Supports usable in the thermally developable photosensitive materials include various kinds of polymeric materials, glass, wool fabric, cotton fabric, paper, metal (e.g., aluminum) and those which are convertible to flexible sheets or rolls are preferred in terms of handling as information recording material. Preferred supports usable in thermally developable photosensitive materials are plastic resin films (e.g., cellulose acetate film, polyester film, polyethylene terephthalate film, polyethylene naphthalate film, polyamide film, polyimide film, cellulose triacetate film, polycarbonate film) and biaxially stretched polyethylene terephthalate film is specifically preferred. The thickness of the support is preferably 50 to 300 μm, and more preferably 70 to 180 μm.

In the present invention, to improve an electrification property, a conducting compound such as a metal oxide and/or a conducting polymer can be incorporated into a construction layer. These compounds can be incorporated into any layer, preferably into a sublayer, a backing layer and an intermediate layer between a photosensitive layer and a sublayer, etc. In the present invention, the conducting compounds described in U.S. Pat. No. 5,244,773, column 14 through 20, are preferably used.

The thermally developable photosensitive material according to the invention comprises a support having thereon a photosensitive layer, and preferably further on the photosensitive layer having a non-photosensitive layer. For example, it is preferred that a protective layer is provided on the photosensitive layer to protect the photosensitive layer and that a back coating layer is provided on the opposite side of the support to the photosensitive layer to prevent adhesion between photosensitive materials or sticking of the photosensitive material to a roller. Further, there may be provided a filter layer on the same side or opposite side to the photosensitive layer to control the amount or wavelengths of light transmitting the thermally developable photosensitive layer. Alternatively, a dye or pigment may be incorporated into the photosensitive layer. In this case, dyes described in JP-A 8-201959 are preferably used therein. The photosensitive layer may be comprised of plural layers. To adjust contrast, a high speed layer and low speed layer may be provided in combination. Various adjuvants may be incorporated into the photosensitive layer, non-photosensitive layer or other component layer(s).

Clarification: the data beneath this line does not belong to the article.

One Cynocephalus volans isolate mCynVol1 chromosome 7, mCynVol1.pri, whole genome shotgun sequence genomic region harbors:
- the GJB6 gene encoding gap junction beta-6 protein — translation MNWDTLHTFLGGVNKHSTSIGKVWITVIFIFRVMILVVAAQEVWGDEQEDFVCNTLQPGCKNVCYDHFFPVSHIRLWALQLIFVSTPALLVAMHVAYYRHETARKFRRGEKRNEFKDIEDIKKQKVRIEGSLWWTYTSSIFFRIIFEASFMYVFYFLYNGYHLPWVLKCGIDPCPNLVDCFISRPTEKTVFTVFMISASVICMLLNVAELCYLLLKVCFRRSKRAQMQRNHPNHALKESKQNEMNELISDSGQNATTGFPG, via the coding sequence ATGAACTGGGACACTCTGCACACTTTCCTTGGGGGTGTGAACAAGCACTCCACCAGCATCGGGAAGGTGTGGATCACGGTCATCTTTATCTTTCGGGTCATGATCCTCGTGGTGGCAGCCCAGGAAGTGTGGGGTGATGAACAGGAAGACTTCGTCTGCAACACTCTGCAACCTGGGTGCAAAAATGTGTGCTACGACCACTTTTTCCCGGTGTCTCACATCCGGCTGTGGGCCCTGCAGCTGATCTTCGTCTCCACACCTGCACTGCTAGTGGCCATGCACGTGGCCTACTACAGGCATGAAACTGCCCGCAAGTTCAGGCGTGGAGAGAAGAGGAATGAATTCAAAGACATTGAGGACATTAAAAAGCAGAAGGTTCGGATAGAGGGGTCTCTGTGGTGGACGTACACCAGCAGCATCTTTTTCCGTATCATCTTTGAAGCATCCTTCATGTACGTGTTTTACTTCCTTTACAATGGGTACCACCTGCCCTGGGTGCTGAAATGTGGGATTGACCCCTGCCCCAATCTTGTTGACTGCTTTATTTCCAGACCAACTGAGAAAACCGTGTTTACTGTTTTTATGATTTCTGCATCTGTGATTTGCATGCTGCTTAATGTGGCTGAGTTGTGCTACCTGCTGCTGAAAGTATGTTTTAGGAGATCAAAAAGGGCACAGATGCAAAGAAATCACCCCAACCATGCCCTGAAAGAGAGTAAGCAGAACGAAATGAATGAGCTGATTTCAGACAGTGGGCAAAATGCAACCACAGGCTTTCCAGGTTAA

The coating method of the photosensitive layer, protective layer and backing layer is not specifically limited. Coating can be conducted by any method known in the art, including air knife, dip-coating, bar coating, curtain coating, and hopper coating. Two or more layers can be simultaneously coated. As a solvent for coating solution are employed organic solvents such as methyl ethyl ketone (also denoted as MEK), ethyl acetate and toluene.

The thermally developable photosensitive material, which is stable at ordinary temperatures, is exposed and heated at a high temperature (preferably 80 to 200° C., and more preferably 100 to 150° C.) to undergo development. In cases when heated at a temperature of lower than 80° C., sufficient image density can be obtained within a short time. Further, in cases when heated at a temperature of higher than 200° C., a binder melts and is transferred to a roller, adversely affecting not only images but also transportability and a developing machine. The organic silver salt (functioning as an oxidant) and the reducing agent undergo oxidation-reduction reaction upon heating to form silver images. The reaction process proceeds without supplying any processing solution such as water.